At a rally in Brussels on Feb. 27, 2016, people call for changes European refugee policy. Reuters/Yves Herman

Refugees who want to make a new home in Belgium could soon be forced to sign a declaration on accepting local values or have their residency claim rejected by the government.

Belgium’s parliament is considering a “newcomer’s statement,” Secretary of State for Asylum and Migration Theo Francken, a proponent of the plan, said Friday, the Guardian reported. So-called local values include accepting gay rights and the equality of men and women.

“[Many people] are coming from countries with other values,” said Francken’s spokesman, Laurent Mutambayi. “If they want to build their life here in Europe [we have] no problem with that, but they have to sign this statement that they accept our values.”

Mutambayi added the statement would not apply to asylum seekers or students, Reuters reported. Following the terror attacks in Brussels last week that left at least 30 people dead and 300 wounded, the statement will ask refugees who plan to stay in Belgium for more than three months to report any potential acts of terrorism they may be aware of.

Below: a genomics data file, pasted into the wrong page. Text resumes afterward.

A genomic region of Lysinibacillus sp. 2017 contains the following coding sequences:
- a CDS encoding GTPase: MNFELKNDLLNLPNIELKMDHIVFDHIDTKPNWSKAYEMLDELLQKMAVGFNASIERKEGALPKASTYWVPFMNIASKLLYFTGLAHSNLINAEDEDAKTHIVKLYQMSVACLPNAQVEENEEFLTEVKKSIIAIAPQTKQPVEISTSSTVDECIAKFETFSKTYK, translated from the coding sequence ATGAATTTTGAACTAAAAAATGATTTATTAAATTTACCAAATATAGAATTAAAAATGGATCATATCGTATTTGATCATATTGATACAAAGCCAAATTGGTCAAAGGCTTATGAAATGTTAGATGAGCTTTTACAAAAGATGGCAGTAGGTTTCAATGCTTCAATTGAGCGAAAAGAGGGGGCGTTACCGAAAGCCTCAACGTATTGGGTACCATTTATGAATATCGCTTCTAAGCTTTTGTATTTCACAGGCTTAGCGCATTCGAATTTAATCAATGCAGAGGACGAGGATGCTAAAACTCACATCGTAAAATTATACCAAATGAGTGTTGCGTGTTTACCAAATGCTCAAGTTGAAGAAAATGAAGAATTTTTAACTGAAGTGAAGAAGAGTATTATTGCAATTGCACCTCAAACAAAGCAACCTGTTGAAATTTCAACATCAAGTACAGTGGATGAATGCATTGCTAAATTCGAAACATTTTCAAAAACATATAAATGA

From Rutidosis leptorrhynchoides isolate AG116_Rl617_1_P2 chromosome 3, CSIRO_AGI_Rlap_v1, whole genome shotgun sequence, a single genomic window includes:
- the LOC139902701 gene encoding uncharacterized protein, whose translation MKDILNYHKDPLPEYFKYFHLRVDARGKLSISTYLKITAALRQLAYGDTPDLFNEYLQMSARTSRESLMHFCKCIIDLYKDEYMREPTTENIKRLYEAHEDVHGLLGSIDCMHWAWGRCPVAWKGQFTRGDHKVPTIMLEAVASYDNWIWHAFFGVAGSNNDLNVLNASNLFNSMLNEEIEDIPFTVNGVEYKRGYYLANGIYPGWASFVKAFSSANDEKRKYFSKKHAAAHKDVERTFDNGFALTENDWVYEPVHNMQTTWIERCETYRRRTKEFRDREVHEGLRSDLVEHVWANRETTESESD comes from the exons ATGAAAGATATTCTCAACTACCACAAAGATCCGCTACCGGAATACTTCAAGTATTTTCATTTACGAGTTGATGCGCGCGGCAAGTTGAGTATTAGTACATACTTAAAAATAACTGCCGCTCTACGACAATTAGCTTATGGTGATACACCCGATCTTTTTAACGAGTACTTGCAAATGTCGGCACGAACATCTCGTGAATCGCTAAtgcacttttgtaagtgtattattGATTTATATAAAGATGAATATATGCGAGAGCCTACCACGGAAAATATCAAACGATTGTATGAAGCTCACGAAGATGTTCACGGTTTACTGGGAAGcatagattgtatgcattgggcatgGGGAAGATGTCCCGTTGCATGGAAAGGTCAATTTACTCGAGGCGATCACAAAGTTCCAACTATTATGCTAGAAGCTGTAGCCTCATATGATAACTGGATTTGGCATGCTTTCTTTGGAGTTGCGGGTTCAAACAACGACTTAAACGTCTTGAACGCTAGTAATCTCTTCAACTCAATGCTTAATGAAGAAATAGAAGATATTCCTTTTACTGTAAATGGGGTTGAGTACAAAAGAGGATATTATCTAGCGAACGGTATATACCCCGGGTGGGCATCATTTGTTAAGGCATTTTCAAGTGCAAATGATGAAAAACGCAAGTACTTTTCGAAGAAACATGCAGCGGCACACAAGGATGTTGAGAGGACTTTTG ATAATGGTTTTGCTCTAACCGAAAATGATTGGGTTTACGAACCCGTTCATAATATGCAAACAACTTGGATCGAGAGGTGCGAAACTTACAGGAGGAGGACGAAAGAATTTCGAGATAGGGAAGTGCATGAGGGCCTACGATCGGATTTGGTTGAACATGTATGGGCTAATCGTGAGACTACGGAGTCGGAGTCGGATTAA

Organizations working with refugees criticized the proposed declaration.

“It’s an extra tool for the immigration office to keep some people out of Belgium,” said Didier Vanderslycke from the organization Orbit. He argued that making refugees sign a declaration of values assumes they do not hold the values to begin with.

Tensions are already running high in Belgium, with far-right groups threatening to go through with an anti-Islam protest in the heavily immigrant and Muslim Brussels neighborhood of Molenbeek Saturday. Several terrorists involved in the Paris attacks in November had links to this neighborhood.

More than 1 million refugees arrived in Europe last year and more continue to arrive daily, fleeing conflict-ridden and repressive states including Syria, Iraq and Afghanistan. More than 170,000 refugees and migrants have made the dangerous Mediterranean Sea crossing into the 28-member European Union so far this year, the International Organization for Migration reported.

Germany’s Interior Minister Thomas de Maiziere proposed a law Monday that would make learning German a requirement for refugees who want to keep their right of residence.